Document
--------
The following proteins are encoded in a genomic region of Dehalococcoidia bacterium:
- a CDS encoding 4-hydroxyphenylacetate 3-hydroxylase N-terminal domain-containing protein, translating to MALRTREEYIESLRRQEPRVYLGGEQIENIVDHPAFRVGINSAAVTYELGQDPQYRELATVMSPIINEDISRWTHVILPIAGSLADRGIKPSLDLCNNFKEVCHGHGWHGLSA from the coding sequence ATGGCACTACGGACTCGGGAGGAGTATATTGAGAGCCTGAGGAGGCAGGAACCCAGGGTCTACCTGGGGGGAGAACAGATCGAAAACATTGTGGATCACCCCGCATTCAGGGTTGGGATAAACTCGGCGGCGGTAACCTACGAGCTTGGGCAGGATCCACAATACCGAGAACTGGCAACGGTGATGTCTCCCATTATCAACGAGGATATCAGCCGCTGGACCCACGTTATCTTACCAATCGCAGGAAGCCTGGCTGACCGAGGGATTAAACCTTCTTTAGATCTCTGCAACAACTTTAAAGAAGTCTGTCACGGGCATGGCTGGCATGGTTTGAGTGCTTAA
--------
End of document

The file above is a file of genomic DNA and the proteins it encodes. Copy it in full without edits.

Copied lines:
The following proteins are encoded in a genomic region of Dehalococcoidia bacterium:
- a CDS encoding 4-hydroxyphenylacetate 3-hydroxylase N-terminal domain-containing protein, translating to MALRTREEYIESLRRQEPRVYLGGEQIENIVDHPAFRVGINSAAVTYELGQDPQYRELATVMSPIINEDISRWTHVILPIAGSLADRGIKPSLDLCNNFKEVCHGHGWHGLSA from the coding sequence ATGGCACTACGGACTCGGGAGGAGTATATTGAGAGCCTGAGGAGGCAGGAACCCAGGGTCTACCTGGGGGGAGAACAGATCGAAAACATTGTGGATCACCCCGCATTCAGGGTTGGGATAAACTCGGCGGCGGTAACCTACGAGCTTGGGCAGGATCCACAATACCGAGAACTGGCAACGGTGATGTCTCCCATTATCAACGAGGATATCAGCCGCTGGACCCACGTTATCTTACCAATCGCAGGAAGCCTGGCTGACCGAGGGATTAAACCTTCTTTAGATCTCTGCAACAACTTTAAAGAAGTCTGTCACGGGCATGGCTGGCATGGTTTGAGTGCTTAA